How to coordinate across timezones in Discord with timestamps

Coordinating across timezones can be hard – making sure everyone shows up in their local time is key. Thankfully Discord lets you share timestamps – and Apple's Shortcuts can generate them easily. Here's how.

If you’re trying to coordinate with other folks over Discord, you might run into timezone issues – often people in disparate communities live all across the world, and trying to specify exactly when everyone should arrive in their relative time can actually prove to be quite hard.

Thankfully, the folks at Discord ran into this enough themselves that a solution is actually built into the application: a special <t:{timestamp}> message (plus an optional :{format} you can append).

Once you send this timestamp, each person will see the correct time in their timezone. Great!

Now you just need a timestamp… which you can get… how??

Oddly, Discord has no way of actually creating this message itself – it requires a Unix timestamp, which seems to be intended for developers who might be programming a chatbot, for example, rather than everyday users.

Thankfully, you can create that timestamp—and take advantage of Discord’s formatting options—using Apple’s Shortcuts app. Here’s how (plus, what a Unix timestamp really is in the first place):

Unix Timestamps and the Epoch

In computer programming, calculating the difference between time values is a common problem to solve – but how do computers subtract 1:30 pm from 3:00pm? Or this Tuesday at 2 from last Thursday at 4? The method relies on what’s called Unix time, a mathematical representation of date and time values.

Forgive my layman’s explanation, but Unix time works in two ways – converting the actual given time values to total seconds, the subtracting those values against a common date for comparison purposes.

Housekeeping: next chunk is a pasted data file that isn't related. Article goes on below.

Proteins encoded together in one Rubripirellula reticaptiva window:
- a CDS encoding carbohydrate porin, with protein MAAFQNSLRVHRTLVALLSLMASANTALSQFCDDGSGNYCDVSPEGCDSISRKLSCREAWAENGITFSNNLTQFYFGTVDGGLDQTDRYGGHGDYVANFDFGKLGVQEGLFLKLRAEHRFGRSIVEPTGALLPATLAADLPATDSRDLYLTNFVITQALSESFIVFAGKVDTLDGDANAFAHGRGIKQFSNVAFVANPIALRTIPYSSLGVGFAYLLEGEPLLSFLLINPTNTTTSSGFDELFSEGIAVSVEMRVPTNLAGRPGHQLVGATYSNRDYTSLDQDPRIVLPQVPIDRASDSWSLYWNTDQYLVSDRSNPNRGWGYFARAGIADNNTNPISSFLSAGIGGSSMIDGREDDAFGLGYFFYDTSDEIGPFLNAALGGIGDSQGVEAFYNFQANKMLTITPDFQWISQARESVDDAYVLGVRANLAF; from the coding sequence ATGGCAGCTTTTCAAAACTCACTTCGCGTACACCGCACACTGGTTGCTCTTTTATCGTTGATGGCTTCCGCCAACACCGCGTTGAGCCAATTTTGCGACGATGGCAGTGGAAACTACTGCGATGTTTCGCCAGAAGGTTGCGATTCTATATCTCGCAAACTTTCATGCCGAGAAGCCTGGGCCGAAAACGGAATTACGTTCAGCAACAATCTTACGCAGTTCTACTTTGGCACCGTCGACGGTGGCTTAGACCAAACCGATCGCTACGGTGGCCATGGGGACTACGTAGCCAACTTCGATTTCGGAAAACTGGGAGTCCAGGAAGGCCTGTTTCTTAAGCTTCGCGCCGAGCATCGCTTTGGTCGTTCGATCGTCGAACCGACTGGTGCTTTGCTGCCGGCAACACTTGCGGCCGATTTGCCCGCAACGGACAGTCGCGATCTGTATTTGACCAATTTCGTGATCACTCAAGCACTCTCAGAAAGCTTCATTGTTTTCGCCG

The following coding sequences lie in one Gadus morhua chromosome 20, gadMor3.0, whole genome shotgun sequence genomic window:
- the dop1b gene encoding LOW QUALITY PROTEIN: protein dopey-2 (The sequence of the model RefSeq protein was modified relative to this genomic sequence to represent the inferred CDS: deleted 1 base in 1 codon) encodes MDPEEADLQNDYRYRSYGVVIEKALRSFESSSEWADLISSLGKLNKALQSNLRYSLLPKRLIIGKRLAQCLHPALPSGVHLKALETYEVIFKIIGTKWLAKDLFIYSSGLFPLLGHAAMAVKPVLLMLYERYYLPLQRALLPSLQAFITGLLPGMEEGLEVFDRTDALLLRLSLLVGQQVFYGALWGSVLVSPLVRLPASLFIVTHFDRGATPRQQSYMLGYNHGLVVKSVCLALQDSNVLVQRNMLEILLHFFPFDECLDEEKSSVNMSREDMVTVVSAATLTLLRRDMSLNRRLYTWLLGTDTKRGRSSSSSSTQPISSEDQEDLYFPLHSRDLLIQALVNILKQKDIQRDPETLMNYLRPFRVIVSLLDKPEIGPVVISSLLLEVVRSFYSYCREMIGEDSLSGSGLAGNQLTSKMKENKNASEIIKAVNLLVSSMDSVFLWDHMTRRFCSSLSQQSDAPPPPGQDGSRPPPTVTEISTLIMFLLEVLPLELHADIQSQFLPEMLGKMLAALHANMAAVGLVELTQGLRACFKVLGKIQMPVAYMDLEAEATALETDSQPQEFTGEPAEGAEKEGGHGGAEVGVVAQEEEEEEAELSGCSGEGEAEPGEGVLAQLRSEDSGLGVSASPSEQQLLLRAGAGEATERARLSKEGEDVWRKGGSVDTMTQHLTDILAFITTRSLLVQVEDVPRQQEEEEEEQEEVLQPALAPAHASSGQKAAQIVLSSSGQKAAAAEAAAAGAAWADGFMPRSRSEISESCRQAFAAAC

In the simplest form, with time only, if you started at midnight at waited 90 minutes, you could break that down into total seconds (90×60=5400) – then at 2 hours (120×60=7200), then difference is 7200-5400=1800 seconds, or 1800/60=30 minutes. This difference is obvious in this example, but try calculating the difference between 3:39 am 10:57 pm real quick and get back to me.

Once multiple dates are involved, however, you need a common starting point – early programmers decided to solve the “common point in time” problem by agreeing on one specific date/time against which to measure all dates and time values, giving every computer ever a common point to calculate from – and they chose midnight of January 1st, 1970, which is referred to as the Epoch.

Editor’s note: I’ll be honest, the first time I heard this, I legitimately asked if this is real because it almost sounds fake – but it’s super real. But the longer you think about it, what other method works better?

I’m writing this sentence on Wednesday, May 31st at 1:05 pm – which corresponds to 1,685,563,539 seconds since midnight of January 1st, 1970 – or a Unix timestamp of 1685563539. Apparently, 53 years is 1,671,408,000 seconds, and the remaining 14,155,539 add up to the last ~6 months since January 1st.

Now, two minutes and some seconds later, it’s 1:07pm – and it’s been 1,685,563,637 seconds since the Epoch, or a Unix timestamp of 1685563637.

Plus, just to be truly exact, we can actually see those “some seconds” using the end 3 values – 637-549=88 seconds apart, so these moments are actually less than two minutes apart, but shown across two different minute periods.

Generating Unix Timestamps in Shortcuts